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Suburb Profiles

Mission Beach Queensland!

Today, what were once separate villages have now grown such that they are almost considered one town, Mission Beach. The villages are, from south to north, South Mission Beach, Wongaling Beach, Mission Beach and Bingil Bay. Development has also begun at Brooks Beach and Garners Beach to the north.

Mission Beach is now a thriving tourist town that has been able to maintain its small town feel. One reason for this is that the town is spread out along a thin strip of land between the ocean and the hills and farmland behind. This has spread out a large tourism market, and the village doesn't feel as busy as one may expect.

The beach is flanked by green mountains rising just a short distance inland, and provides views out to the Family Islands. Close to shore at Mission Beach lies a shallow reef which runs from the mouth of Porter's Creek at the south end of North Mission Beach almost to Clump Point, the rocky point at the north end of Mission Beach. During very low tides portions of this reef are exposed.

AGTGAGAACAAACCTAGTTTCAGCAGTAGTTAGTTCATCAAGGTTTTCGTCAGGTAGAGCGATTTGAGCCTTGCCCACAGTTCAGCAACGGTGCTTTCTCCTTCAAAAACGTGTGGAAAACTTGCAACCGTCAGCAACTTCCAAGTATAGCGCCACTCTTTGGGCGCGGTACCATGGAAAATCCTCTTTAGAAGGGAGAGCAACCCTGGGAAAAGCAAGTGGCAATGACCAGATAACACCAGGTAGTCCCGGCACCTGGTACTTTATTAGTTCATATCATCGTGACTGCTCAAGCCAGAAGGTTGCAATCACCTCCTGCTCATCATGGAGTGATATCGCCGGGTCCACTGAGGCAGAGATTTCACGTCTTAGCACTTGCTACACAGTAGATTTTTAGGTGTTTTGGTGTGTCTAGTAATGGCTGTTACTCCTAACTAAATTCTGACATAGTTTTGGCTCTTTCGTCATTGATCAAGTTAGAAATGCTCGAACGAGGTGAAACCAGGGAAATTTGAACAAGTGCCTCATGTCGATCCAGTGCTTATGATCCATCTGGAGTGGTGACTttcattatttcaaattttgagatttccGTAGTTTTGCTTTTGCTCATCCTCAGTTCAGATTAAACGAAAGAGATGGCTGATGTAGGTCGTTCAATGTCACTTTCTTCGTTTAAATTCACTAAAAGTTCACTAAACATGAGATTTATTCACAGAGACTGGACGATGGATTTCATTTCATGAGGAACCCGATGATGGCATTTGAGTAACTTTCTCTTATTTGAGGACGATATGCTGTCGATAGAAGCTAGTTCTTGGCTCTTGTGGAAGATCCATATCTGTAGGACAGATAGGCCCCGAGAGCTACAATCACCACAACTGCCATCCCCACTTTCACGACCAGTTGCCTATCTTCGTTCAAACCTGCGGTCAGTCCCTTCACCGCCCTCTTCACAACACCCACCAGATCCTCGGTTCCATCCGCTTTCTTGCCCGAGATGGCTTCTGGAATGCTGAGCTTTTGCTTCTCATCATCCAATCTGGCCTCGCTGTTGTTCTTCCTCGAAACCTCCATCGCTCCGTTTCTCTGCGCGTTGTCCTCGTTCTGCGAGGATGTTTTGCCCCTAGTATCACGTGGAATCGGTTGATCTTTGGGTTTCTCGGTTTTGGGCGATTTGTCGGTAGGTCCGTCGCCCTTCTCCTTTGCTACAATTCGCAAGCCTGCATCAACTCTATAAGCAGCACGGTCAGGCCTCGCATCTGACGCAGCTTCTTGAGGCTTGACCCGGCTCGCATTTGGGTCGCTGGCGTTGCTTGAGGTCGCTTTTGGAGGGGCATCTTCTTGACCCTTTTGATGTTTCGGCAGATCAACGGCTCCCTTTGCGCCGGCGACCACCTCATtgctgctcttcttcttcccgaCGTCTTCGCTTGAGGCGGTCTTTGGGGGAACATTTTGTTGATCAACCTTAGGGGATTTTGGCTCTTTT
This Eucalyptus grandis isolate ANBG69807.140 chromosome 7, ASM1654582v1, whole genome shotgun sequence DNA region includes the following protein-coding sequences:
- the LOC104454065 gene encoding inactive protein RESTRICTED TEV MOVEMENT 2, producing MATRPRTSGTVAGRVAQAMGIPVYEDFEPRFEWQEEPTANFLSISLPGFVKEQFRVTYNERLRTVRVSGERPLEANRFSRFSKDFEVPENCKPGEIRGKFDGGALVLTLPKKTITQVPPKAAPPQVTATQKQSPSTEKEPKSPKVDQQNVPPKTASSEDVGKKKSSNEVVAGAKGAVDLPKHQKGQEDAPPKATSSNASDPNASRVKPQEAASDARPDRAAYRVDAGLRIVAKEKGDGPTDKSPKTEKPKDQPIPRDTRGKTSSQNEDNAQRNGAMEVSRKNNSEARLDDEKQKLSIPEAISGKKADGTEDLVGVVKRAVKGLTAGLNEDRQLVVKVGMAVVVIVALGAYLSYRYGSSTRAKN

Surrounded by World Heritage rainforest on one side and the World Heritage listed Great Barrier Reef on the other, Mission Beach is home to many wildlife species, most notable is the cassowary. This large flightless bird can be found in the rainforest surrounding the area but is facing extinction due to land clearing, traffic and predators such as wild dogs and feral pigs.

Mission Beach is also the mainland gateway to Dunk Island, with water taxis and ferries shuttling guests and day-trippers out to the island and its resort.

Paronella Park Mena Creek


An unforgettable historic tour – Paronella Park is impossible to describe; guests arrive not knowing what to expect and depart...

Mena Creek National Parks, Gardens, Mission Beach & Innisfail, Tropical North Queensland, Queensland

Dunk Island National Park off the Mission Beach coast

Dunk Island National Park

A scenic, densely forested island – Dunk Island (Family Islands) National Park is a scenic, densely forested and hilly continental...

off the Mission Beach coast National Parks, Gardens, Mission Beach & Innisfail, Tropical North Queensland, Queensland

Josephine Falls south west of Miriwinni

Josephine Falls

One of the states most scenic parks – Large tropical rainforest park containing Queensland’s highest peak, Mt Bartle Frere. Tropical...

south west of Miriwinni National Parks, Gardens, Mission Beach & Innisfail, Tropical North Queensland, Queensland





Mission Beach